“The biggest challenge for us was trying to get the public to support womens rugby here in Fiji, we had the opportunity to go to the Olympics to prove that Fijian women can play rugby and get medals too, and we did just that.”
These were the sentiments shared by Fijiana captain Rusila Nagasau as she explained how the Fijiana had another task to fulfil, other than clinching an Olympics medal.
In an interview with Fiji Rugby media, Nagasau reiterated how they (Fijiana) set out on a mission not only aiming for gold but to bring the utmost glory to womens rugby in Fiji, which “we deserved,” she said.
Nagasau emphasised how they were aiming to ignite supporters’ passion and the love towards Fijiana and womens rugby in Fiji, and the team knew there’s no other best place to win the nations hearts other than the Olympics arena itself.
The captain said that their Olympics campaign was also a campaign to bring recognition to womens rugby in Fiji knowing that it’s the right platform to showcase their ability, and dismiss the patriarchal stereotype towards rugby in Fiji.
“One of our main aims heading to the Olympics was to restore womens rugby back here at home,” said Nagasau.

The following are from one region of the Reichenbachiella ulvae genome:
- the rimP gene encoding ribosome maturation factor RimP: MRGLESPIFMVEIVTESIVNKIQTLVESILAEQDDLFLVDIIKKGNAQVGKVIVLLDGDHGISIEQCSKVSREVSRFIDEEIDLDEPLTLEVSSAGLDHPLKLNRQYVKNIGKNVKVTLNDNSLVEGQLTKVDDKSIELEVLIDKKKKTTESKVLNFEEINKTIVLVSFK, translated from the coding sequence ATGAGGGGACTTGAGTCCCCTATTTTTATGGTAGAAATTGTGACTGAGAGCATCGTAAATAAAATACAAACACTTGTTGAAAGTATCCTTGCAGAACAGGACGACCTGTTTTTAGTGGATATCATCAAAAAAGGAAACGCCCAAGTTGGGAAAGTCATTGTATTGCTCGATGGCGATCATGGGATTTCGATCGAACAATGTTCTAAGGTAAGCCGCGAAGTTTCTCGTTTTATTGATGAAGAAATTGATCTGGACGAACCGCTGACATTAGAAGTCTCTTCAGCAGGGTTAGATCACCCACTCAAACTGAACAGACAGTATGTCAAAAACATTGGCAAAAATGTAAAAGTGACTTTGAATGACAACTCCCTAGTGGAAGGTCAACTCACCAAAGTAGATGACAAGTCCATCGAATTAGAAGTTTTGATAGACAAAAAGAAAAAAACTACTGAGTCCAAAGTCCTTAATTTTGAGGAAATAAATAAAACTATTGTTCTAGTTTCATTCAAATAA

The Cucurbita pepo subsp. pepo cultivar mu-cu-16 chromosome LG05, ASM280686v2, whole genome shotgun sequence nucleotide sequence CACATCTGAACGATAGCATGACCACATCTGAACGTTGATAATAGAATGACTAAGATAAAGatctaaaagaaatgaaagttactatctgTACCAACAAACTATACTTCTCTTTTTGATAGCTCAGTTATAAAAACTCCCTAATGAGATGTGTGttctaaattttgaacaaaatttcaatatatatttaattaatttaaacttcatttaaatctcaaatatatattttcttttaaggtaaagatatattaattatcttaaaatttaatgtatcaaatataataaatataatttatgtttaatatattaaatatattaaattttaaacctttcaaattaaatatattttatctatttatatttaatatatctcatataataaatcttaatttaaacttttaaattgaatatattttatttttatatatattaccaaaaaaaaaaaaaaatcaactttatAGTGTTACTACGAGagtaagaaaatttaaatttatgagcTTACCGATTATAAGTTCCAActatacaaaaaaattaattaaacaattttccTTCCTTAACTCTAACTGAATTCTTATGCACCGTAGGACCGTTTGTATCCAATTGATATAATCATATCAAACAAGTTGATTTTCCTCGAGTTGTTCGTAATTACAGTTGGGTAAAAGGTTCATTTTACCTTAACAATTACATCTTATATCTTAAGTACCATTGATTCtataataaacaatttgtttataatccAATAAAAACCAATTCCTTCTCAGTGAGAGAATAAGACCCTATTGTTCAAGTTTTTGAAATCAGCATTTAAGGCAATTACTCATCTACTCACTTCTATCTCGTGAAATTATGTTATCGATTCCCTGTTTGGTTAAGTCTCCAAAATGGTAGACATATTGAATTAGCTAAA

“We usually see our men’s team taking to the podium winning medals and tournaments, and that challenges us,” she added.
The captain explained how head coach Saiasi Fuli played a very crucial role in changing this prevalent thought of male dominance in rugby here in Fiji.
“The biggest change coach Fuli did with our team was changing the culture and the mindset within the team,” said Nagasau.
“Our achievement has proved that not only for rugby but all other sports in Fiji, that our women can also reach that level,” said Nagasau.
The Fijiana set out on a journey to bring glory to womens rugby in the country, and Fijiana captain Nagasau urges the whole country to support the inclusivity of women’s participation in all sports in Fiji.
“What we’re urging now is the same support and treatment for womens sport in Fiji and we know this will help not only women’s rugby but other sports to step up to another level,” she added.
Nagasau shared how she’s eager to help in the development of rugby for the upcoming new generation of players in Fiji.
“For me right now, i just want to get them(upcoming players) right on board, we have opened the door for them, there’s big opportunities in front of us and we want to go back and help out the grassroots here in Fiji,” said Nagasau.
“I’m really hoping to see a lot of girls coming in and joining rugby.”